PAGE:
By Robert Surcouf
WE now have a new Council of Ministers that is politically more diverse than we have ever seen, definitely since the introduction of ministerial government. Is this going to be a good thing or a bad thing? The answer is no one can know for certain but with the challenges ahead and only two years to the next election we need it to be successful in the best interest of all in our community.
During the various speeches made by the candidates for Chief Minister there was much talk of bringing the Assembly together and of a willingness to compromise. However, compromise can often be a slippery slope away from core values and could lead to instability and even, heaven forbid, another vote of no confidence. To avoid this, we will need the Council of Ministers to focus on the key challenges and identify realistic and affordable solutions that can drive a coalition for positive change over the next two years. All sides of the political spectrum would benefit from delivering for the Island in the short to medium term rather than focusing on petty point scoring or ideological concepts that have little chance of being delivered during this Assembly.
The need to focus on realism when making decisions is not limited to the Council of Ministers. Those remaining or now finding themselves on the backbenches and as part of the Scrutiny process need to focus on how they can positively contribute to the much-needed changes. They can help generate greater confidence in our political system, which I believe has taken some very hard knocks over the last decade.
We are sadly facing what looks like an ever-worsening period of global instability with major elections in both the US and the UK and the ongoing hostilities in Eastern Europe and the Middle East. This is a powder keg that should be of concern for all of us and we need our Assembly to prepare for the changes that we may face and the challenges they may present. Uncertainty internationally and within the supply chains is an area of concern that must be carefully considered and planned for to avoid additional hardship.
When we then add to this the fact that in 18 months’ time many will be starting to consider re-election and how they position themselves then, as with previous Assemblies, we often see the focus move away from what really matters, which is delivering in the best interest of the Island. Too many in our community have lost faith in the political system and no longer vote or positively engage, instead often focusing on purely negative discussions, especially through various social media channels which just further amplify the negativity. We need to change this dynamic.
This Assembly has seen many more first-time Members and a far greater diversity, which was a positive outcome from the last election but for some it has been a difficult first term and it must be questioned if a few might not seek re-election.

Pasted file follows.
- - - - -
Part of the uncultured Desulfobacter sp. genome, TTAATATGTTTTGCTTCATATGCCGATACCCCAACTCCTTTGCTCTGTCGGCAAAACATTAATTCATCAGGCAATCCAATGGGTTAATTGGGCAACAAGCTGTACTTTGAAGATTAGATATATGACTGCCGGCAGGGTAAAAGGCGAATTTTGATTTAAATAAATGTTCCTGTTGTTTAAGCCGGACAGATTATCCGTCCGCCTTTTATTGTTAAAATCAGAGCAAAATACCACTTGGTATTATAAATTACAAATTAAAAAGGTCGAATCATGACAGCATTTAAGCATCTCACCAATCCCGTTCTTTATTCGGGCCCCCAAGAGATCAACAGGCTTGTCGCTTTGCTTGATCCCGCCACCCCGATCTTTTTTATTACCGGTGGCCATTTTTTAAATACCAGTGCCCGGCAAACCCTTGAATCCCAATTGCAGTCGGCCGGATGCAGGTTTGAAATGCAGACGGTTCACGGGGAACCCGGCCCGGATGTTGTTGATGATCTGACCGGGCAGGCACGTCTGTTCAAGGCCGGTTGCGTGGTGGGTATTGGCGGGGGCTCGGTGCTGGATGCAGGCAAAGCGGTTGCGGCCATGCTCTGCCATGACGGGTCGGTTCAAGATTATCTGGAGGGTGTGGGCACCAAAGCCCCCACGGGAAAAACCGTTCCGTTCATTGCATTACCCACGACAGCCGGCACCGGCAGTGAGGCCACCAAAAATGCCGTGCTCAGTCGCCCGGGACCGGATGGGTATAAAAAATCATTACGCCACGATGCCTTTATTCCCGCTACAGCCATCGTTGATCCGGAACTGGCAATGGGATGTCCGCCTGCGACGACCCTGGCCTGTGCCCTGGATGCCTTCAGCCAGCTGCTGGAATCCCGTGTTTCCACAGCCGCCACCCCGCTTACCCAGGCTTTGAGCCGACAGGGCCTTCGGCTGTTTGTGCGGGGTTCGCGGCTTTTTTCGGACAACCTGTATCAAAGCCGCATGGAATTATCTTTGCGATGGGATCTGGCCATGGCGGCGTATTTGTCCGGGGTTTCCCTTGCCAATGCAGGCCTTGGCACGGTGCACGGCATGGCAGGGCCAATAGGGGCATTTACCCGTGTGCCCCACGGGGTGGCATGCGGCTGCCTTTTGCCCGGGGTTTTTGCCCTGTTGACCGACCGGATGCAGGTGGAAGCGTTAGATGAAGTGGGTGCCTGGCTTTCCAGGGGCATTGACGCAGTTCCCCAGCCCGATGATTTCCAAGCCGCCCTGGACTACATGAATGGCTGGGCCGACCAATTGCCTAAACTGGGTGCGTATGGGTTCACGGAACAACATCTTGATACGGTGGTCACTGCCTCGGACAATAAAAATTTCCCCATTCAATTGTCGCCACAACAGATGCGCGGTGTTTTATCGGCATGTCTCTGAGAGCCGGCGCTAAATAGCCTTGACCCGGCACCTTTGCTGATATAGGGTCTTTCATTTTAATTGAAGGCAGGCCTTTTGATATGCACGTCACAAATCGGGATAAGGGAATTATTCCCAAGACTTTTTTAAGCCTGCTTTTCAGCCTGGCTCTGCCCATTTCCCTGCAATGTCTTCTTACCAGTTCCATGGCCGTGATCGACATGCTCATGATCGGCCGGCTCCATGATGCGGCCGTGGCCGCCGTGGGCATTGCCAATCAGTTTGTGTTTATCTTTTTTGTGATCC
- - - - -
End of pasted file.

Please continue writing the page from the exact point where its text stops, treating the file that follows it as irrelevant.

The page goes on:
In terms of possible future candidates, recent events and the level of personal attacks both within the Chamber and on social media is likely to discourage more new blood coming forward as independents. Political parties that are well structured and run will have greater success in attracting new candidates due to the stronger collegiate bonds and support within the Assembly that this can offer. We might find quite a few past faces from the previous Assembly seeking re-election. Perhaps a banding together of a few of the Alliance members under a new leader or even another new party or coalition trying to gain momentum.
Personally, I preferred the historical Assembly that offered consistent political stability made up of independent Members working together in the expectation that solutions would be developed by consensus rather than risking swings between left or right ideology. Sadly, this approach is struggling in the post-Clothier ministerial government. Those in the driving seat of the Clothier recommendations believed that a ministerial system based on the UK model was the right way to go. Looking at the UK political environment and the way that has served our friends across the water I am not so sure that those recommendations, in part or full, will stand the test of time as well as they hoped. Their approach, as implemented, is bringing the checks and balances of the independents that served us so well under the committee system to an end.
However, in the next two years the Assembly cannot focus on trying to change the political system in terms of how we vote or structure the Assembly as there are far more important things to do. Many of the electorate have felt discussions around “Senators in or out” or “what order names are read out in” as self-centred and a waste of Assembly time when some in our community are relying on food banks and many businesses are struggling to survive.
For those in the Assembly, please stop playing or contemplating silly games and instead be realistic, listen and focus on what really matters and be the difference. That is what will get you respect, recognition and if you want to go again will get you re-elected.
Robert Surcouf comes from a Jersey farming family, though his mother was Spanish and moved to Jersey in the 1960s. He became an accountant and now specialises in risk and enterprise management. A father of two school-age children, he still helps organise and participates in local motorsport events and was one of the founding members of Better Way 2022 before the last election. The views expressed are his own.